CORK's Mexican community is set to bring music, dancing and colour to next week's St Patrick's Day parade.
More than a dozen dancers are set to don traditional outfits, joining the 3,000 other entrants in the parade. Grand marshal Rachel Allen will lead community, sports and art groups next Friday, with thousands expected to attend.
The Mexican community are marking their third entry to the parade, with children as young as four set to march with the dancers.
Celina Gamez is among those set to take part in the parade.
She said the group decided to get involved as Cork's Mexican population grew in recent years.
"This year, we will have thirteen dancing and, if the weather is good, maybe 17 adults and 15 kids aged between four and eight walking too.
Some of us will carry a banner and wave, but there will be lots of costumes, music and dancing.
"We were quite a small group until maybe three years ago. Now, we have a lot of people doing PhDs in UCC and working in Amazon or Apple."
Ms Gamez has been in Cork for fifteen years.
Originally from Mexico City, she said the Mexican community in Cork has roots all over Mexico.
They first marched in the St Patrick's Day parade in 2015, with this year set to be their third appearance.
"We would say every year that we had to get involved," she said.
"When the community started to grow, we decided to do something about it so we applied and we got in.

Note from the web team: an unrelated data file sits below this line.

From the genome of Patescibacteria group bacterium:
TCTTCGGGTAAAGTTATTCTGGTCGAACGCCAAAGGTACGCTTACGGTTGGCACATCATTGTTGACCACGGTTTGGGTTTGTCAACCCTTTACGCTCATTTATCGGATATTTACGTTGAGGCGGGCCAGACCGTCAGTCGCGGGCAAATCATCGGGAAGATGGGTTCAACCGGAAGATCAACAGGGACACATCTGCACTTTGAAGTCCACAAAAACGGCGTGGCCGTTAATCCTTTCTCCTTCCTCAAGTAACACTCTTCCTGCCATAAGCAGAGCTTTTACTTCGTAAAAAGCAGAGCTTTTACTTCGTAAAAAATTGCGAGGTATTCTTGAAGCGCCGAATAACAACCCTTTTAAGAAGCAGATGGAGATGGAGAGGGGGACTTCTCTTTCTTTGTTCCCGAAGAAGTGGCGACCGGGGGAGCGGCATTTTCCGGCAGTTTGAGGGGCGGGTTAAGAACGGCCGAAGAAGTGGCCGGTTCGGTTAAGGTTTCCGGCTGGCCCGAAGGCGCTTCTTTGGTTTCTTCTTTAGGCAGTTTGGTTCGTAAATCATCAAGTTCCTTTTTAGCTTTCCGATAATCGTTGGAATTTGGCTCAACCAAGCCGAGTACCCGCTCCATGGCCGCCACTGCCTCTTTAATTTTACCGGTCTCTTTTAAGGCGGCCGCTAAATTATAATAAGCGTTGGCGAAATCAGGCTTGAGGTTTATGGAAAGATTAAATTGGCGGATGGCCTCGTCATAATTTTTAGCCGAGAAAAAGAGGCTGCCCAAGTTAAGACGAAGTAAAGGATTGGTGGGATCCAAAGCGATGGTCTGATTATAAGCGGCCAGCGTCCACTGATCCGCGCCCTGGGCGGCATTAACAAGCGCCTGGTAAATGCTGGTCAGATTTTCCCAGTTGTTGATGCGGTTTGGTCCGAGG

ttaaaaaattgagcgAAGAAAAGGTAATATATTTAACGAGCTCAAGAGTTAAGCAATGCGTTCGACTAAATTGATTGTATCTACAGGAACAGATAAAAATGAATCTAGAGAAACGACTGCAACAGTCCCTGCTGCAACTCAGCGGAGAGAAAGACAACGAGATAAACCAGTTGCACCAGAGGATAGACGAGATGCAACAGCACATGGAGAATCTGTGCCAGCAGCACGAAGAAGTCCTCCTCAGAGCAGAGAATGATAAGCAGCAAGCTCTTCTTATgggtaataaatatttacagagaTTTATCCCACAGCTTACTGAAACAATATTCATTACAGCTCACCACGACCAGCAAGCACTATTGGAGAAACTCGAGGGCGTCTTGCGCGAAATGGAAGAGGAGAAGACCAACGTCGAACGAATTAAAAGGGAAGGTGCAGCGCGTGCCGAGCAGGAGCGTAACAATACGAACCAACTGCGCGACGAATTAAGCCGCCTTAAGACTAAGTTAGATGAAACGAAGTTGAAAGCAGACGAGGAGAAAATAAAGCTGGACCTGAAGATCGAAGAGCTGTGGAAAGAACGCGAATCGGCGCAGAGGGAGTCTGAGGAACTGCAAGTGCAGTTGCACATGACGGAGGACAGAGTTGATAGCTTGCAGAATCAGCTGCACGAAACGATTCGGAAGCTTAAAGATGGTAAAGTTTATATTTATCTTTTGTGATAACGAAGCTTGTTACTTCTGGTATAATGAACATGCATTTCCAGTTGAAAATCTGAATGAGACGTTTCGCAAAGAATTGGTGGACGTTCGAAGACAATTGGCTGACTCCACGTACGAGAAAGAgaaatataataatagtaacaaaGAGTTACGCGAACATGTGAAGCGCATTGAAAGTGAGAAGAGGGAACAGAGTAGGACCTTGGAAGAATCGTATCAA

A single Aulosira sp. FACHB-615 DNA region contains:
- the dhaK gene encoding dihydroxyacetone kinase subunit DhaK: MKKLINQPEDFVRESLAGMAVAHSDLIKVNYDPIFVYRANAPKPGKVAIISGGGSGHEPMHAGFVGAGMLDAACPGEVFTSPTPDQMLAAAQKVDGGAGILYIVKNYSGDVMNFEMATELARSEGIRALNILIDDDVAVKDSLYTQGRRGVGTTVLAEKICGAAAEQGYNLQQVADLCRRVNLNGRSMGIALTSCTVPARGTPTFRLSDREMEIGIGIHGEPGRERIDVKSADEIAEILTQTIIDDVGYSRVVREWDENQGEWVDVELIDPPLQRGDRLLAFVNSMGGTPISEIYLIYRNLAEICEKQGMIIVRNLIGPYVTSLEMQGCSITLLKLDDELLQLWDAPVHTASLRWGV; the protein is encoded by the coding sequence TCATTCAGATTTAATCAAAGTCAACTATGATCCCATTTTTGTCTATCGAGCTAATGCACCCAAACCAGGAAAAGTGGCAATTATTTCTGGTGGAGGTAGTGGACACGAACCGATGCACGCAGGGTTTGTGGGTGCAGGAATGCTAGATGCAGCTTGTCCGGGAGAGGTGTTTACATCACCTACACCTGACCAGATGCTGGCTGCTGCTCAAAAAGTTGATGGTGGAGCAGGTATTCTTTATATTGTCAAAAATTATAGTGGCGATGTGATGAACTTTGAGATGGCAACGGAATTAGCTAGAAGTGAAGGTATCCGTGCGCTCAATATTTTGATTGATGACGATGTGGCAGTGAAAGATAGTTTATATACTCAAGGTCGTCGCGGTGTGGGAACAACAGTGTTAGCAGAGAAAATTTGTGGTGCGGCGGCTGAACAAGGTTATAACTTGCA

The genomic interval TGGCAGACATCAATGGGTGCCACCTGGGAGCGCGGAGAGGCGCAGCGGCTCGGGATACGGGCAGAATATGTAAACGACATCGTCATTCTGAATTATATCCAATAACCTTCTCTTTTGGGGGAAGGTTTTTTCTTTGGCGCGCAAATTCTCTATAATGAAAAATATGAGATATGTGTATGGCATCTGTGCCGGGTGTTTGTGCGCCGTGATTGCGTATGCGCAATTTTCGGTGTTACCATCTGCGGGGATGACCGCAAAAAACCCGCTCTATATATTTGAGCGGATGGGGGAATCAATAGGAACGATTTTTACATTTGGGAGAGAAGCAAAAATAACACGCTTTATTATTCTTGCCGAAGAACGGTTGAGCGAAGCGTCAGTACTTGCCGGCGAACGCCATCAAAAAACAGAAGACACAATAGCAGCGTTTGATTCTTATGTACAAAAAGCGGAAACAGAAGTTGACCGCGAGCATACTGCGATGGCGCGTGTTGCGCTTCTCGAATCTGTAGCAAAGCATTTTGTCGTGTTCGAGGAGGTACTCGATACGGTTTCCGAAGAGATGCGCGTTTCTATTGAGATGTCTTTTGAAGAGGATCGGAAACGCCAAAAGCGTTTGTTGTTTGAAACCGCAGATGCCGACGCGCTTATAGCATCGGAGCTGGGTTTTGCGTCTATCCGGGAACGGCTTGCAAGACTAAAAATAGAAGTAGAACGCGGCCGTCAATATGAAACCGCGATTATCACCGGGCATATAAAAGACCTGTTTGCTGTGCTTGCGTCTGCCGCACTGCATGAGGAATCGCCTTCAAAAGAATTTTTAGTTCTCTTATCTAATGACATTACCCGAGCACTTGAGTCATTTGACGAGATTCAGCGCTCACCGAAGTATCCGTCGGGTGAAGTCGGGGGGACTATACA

"We got some traditional costumes shipped from Mexico and that was that."
The group has gone down very well in recent years, with their colourful costumes and traditional dancing catching the eye alongside many of the other international entrants to the parade.
Ms Gamez said that Cork has been very open to the community.
"In general, settling in Ireland has been quite smooth. People in Cork are warm and kind.
"They like to ask about our costumes and our dancing and that has made things a lot easier."
It has gotten easier as more Mexicans arrived in Cork too, she added.
"I think some of us struggled with the weather and maybe the food.
"It is a lot easier now than it was three or four years ago. A lot of supermarkets stock more food that we can eat and because we have a bigger community, you have more people to meet up with and speak Spanish with."
Ms Gamez said that the group meets a few times a year, marking events like Mexico's Independence Day every September, as well as Christmas and the Day of the Dead.
"These are particularly important when it comes to showing the children a part of Mexico that they are missing," she said.